During her 37 years in the hairstyling industry, Anna Gonzales said she only had to temporarily shut down services once—to give birth to her child.

When the coronavirus pandemic hit in the spring, Gonzales—co-owner of The Studio in Hutto—was forced to close her salon for eight weeks. The process was devastating, she said.

“I took it so hard because I was worried about my team and their income, their health,” Gonzales said. “We were like big mama birds to our young little staff, making sure they were taking [the coronavirus] seriously so that we could reopen.”

Across industry sectors, the coronavirus pandemic has led to unprecedented unemployment numbers and business closures throughout the region. For service industry businesses—such as salons, fitness studios and massage therapy centers—limited physical contact has posed heightened challenges, with personal connections at the forefront of their work.

Personal connections

For the past seven years, Pflugerville native Randi Field has operated Pflugerville Massage Associates out of an historic home off West Pecan Street. She said establishing a practice in her hometown was a way to give back to the community that raised her.

“This has been my dream forever,” she said. “I can’t believe I’ve manifested this. If I were to ever lose these things ... I don’t ever want to do that.”

Field reopened Pflugerville Massage Associates in mid-June, following a temporary three-month closure in the spring. The intimacy of massage therapy is a connection people are craving now, Field said, as the coronavirus pandemic has limited interpersonal, face-to-face interactions.

“It’s very personal when you let someone work on your body, whether you love your body or you don’t love your body,” Field said. “I have a real personal connection with people when they come in.”

At Pilates 512 in Round Rock, owner Brittany Harpole said the studio has always maintained smaller class sizes, now a proven strength. Harpole said the studio is more than just a place to break a sweat.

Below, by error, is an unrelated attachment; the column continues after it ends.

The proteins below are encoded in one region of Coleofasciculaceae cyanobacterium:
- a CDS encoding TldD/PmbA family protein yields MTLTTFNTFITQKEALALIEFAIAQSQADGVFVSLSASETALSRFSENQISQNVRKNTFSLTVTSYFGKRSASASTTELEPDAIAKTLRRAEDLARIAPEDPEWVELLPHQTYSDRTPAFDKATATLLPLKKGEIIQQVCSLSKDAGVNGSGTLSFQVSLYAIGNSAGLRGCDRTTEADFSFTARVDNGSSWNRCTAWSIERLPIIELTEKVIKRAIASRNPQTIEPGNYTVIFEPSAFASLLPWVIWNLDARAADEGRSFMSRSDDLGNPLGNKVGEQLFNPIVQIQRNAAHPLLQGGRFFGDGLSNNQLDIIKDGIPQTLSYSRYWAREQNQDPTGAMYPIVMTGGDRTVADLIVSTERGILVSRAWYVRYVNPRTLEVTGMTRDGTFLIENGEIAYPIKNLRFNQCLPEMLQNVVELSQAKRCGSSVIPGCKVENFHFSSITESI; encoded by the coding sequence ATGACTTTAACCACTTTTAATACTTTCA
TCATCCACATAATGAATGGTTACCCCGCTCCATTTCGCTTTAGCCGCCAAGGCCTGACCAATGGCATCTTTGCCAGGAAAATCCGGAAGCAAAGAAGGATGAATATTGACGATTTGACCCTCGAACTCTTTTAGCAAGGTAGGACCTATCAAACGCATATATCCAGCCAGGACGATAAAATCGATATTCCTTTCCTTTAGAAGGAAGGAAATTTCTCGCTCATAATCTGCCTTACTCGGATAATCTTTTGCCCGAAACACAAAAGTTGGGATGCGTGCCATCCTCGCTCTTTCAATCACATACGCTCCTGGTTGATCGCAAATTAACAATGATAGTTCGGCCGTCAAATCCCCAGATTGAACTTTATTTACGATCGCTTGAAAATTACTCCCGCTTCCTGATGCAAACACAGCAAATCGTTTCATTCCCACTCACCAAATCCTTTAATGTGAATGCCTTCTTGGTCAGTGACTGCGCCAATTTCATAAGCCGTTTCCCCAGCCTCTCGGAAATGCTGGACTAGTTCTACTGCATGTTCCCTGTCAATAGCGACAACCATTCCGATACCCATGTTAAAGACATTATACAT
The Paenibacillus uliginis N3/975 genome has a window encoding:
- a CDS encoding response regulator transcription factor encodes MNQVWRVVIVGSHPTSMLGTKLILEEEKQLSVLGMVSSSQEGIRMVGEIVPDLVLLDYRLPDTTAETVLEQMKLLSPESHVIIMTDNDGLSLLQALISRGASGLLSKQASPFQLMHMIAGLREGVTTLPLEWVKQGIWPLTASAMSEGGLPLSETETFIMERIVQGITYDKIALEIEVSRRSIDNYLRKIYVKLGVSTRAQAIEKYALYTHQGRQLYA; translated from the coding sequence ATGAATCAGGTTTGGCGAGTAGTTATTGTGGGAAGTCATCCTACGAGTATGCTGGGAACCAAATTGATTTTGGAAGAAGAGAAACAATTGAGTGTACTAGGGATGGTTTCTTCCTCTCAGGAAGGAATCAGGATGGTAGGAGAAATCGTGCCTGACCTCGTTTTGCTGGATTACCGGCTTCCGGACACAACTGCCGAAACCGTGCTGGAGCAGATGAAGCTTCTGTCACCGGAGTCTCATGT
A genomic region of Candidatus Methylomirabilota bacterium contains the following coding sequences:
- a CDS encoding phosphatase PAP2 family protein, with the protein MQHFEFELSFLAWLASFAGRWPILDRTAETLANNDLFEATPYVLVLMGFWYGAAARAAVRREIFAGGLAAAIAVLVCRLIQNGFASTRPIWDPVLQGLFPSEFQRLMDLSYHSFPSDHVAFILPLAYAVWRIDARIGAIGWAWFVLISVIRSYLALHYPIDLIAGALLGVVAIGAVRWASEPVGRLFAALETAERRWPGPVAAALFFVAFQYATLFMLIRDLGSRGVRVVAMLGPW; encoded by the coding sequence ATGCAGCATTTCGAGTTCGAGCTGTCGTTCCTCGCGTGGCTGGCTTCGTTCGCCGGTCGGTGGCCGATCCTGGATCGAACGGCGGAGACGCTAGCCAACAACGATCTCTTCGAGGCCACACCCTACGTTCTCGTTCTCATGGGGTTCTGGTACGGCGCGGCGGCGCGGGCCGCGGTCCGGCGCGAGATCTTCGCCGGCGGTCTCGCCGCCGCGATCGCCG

“It was just kind of like a little sanctuary of normalcy, you know?” Harpole said. “Getting to come back to class, and we’re a pretty tight-knit family here.”

Innovative operations

Julie Afsahi, co-owner of Soul Strong Yoga in Round Rock, said her team began preparing for online classes when the pandemic landed on the West Coast in early 2020, prior to hitting Texas. Now the studio offers a combination of virtual practices, outdoor flows and limited in-person options with masks required during studio classes.

From an enrollment standpoint, some members have not renewed memberships due to personal or familial employment loss, Afsahi said. Others have maintained memberships while not attending classes—a means of donating to the studio to help keep it afloat, Afsahi said.

The pandemic has also revealed emerging trends in class preferences. Soul Strong Yoga’s meditation classes previously showed low turnout. Now virtual, Afsahi said they are the studio’s most popular offering.

“We used to have to basically beg people to come to our meditation class,” she said, laughing. “People don’t necessarily want a hard workout right now. Sometimes they need a really peaceful, guided meditation because they need to just chill.”

Financial shortcomings

The Studio experienced an approximate 8% revenue loss due to the pandemic, Gonzales said. She is grateful the salon has maintained monthly financial reports, but she said many industry peers have not been as lucky.

“We know where we’re growing, where we’re lacking, so we can adjust our game plan for all that,” she said. “But we also know a lot of salons that have closed down.”

The Round Rock Repertory Dance Centre has been an area institution for 46 years, with current owner Maggie Cantoran taking the helm in 2015. RRRDC saw an immediate 60% decline in enrollment in the spring, Cantoran said.

Beginning this academic year with no revenue, the center is organizing an online auction for donated items, gift cards and certificates to raise funds for an outdoor spring recital, Cantoran said.

“I am the third owner of this business,” Cantoran said. “And so to think, if we were forced to close it on my call, after 46 years? It would break my heart, absolutely break my heart.”

Community camaraderie

At The Salons at University Oaks, stylist Kristin DeMotta said her relationships with clients continually remind her why she pursued this career. On a recent Friday afternoon, she reconnected with one of her clients, Sue, who moved from Utah to Round Rock three years ago.

She knows details about Sue’s life before Round Rock, her children and her hobbies. That is not an anomaly, but a reality of the work she does daily, she said.

When clients first returned to The Studio, Gonzales said it was a more emotional reunion than anyone could have anticipated. The simple act of shampooing someone’s hair has become an intimate moment people did not realize they had been lacking, she said.

“We miss our people,” Gonzales said. “We are invited into their personal space like nobody else can be. And we don’t take that lightly.”